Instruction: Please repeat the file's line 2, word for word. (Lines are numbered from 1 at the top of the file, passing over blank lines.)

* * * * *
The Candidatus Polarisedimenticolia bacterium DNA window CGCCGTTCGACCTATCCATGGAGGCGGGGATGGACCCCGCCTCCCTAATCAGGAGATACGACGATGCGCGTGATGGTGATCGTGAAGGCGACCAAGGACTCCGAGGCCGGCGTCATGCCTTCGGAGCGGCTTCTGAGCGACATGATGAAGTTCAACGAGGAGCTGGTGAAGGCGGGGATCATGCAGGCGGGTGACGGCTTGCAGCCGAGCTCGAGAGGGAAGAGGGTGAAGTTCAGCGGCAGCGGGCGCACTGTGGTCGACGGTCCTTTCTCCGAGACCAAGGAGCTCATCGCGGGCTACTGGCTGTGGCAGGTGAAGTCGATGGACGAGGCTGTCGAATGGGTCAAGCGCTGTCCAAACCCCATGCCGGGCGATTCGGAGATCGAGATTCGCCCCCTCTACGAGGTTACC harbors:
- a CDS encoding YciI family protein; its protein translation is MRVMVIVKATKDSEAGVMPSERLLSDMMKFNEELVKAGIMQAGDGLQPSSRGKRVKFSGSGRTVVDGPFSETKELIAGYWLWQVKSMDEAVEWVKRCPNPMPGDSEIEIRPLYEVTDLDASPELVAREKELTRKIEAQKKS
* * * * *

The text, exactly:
- a CDS encoding YciI family protein; its protein translation is MRVMVIVKATKDSEAGVMPSERLLSDMMKFNEELVKAGIMQAGDGLQPSSRGKRVKFSGSGRTVVDGPFSETKELIAGYWLWQVKSMDEAVEWVKRCPNPMPGDSEIEIRPLYEVTDLDASPELVAREKELTRKIEAQKKS